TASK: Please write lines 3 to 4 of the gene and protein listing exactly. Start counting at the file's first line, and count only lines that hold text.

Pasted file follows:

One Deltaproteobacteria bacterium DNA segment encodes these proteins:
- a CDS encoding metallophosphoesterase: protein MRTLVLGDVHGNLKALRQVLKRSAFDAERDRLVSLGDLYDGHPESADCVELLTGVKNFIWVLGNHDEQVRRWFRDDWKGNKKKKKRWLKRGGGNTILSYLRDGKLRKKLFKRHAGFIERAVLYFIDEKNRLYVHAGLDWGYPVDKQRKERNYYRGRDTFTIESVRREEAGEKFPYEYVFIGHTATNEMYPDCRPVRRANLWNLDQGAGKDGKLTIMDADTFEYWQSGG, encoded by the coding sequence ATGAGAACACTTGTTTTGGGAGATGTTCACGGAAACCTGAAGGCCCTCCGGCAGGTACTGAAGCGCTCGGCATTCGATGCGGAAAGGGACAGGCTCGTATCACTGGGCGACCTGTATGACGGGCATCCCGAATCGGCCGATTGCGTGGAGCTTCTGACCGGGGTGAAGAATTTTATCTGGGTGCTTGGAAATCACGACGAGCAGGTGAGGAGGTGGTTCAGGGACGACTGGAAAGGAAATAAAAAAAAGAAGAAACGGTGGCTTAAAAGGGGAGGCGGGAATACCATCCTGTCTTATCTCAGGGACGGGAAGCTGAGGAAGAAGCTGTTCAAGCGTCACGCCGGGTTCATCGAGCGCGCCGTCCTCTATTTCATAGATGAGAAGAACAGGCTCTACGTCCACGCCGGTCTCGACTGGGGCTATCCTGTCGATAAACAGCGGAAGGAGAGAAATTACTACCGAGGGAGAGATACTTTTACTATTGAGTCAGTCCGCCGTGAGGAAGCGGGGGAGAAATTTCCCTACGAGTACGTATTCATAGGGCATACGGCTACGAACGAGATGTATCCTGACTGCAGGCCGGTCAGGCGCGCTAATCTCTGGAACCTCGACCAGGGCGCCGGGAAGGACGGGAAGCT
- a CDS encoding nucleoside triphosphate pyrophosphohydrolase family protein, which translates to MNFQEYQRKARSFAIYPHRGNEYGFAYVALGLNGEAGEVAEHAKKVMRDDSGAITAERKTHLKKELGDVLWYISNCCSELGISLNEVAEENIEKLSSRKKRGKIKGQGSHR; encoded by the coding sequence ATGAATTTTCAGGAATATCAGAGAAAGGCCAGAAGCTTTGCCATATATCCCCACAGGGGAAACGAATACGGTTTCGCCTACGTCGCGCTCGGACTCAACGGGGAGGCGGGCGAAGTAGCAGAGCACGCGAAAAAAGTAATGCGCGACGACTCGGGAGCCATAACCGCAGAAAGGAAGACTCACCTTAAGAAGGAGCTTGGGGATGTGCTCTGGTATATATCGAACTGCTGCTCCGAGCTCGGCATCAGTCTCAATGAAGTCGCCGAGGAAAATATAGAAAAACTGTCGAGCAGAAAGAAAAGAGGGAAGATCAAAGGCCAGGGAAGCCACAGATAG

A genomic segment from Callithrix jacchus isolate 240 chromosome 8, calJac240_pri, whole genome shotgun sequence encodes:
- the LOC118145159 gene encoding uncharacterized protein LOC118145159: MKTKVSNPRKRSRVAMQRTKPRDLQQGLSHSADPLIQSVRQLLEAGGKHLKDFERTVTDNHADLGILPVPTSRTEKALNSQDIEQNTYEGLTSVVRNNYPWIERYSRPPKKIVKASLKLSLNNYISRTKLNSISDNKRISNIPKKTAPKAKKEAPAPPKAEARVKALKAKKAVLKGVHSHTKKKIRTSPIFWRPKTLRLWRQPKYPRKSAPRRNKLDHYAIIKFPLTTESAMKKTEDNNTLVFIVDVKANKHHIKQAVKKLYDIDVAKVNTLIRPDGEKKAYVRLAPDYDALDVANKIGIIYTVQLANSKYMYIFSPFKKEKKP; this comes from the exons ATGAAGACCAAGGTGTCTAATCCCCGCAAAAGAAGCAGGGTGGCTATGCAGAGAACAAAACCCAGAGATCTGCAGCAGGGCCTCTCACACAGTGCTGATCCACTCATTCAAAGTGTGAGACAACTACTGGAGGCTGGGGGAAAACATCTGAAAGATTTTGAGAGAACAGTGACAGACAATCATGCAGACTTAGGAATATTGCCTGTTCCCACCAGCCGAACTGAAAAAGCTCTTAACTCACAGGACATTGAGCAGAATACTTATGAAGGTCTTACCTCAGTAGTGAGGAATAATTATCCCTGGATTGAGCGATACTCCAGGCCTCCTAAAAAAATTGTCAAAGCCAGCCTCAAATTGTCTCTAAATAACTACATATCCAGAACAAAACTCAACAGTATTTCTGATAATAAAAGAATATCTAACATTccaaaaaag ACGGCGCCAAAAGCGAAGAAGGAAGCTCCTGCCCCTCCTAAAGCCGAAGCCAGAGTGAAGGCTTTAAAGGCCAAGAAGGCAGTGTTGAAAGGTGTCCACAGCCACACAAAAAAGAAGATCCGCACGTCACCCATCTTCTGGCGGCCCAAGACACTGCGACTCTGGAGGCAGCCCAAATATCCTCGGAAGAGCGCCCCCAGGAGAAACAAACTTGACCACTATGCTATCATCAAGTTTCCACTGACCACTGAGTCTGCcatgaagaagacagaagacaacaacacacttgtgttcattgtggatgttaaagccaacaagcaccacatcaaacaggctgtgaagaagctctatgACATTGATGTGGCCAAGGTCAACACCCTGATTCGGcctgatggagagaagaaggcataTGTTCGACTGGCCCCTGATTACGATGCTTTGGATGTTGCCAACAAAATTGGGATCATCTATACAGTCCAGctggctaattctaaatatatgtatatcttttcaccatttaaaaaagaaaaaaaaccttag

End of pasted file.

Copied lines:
- a CDS encoding nucleoside triphosphate pyrophosphohydrolase family protein, which translates to MNFQEYQRKARSFAIYPHRGNEYGFAYVALGLNGEAGEVAEHAKKVMRDDSGAITAERKTHLKKELGDVLWYISNCCSELGISLNEVAEENIEKLSSRKKRGKIKGQGSHR; encoded by the coding sequence ATGAATTTTCAGGAATATCAGAGAAAGGCCAGAAGCTTTGCCATATATCCCCACAGGGGAAACGAATACGGTTTCGCCTACGTCGCGCTCGGACTCAACGGGGAGGCGGGCGAAGTAGCAGAGCACGCGAAAAAAGTAATGCGCGACGACTCGGGAGCCATAACCGCAGAAAGGAAGACTCACCTTAAGAAGGAGCTTGGGGATGTGCTCTGGTATATATCGAACTGCTGCTCCGAGCTCGGCATCAGTCTCAATGAAGTCGCCGAGGAAAATATAGAAAAACTGTCGAGCAGAAAGAAAAGAGGGAAGATCAAAGGCCAGGGAAGCCACAGATAG

A genomic segment from Callithrix jacchus isolate 240 chromosome 8, calJac240_pri, whole genome shotgun sequence encodes: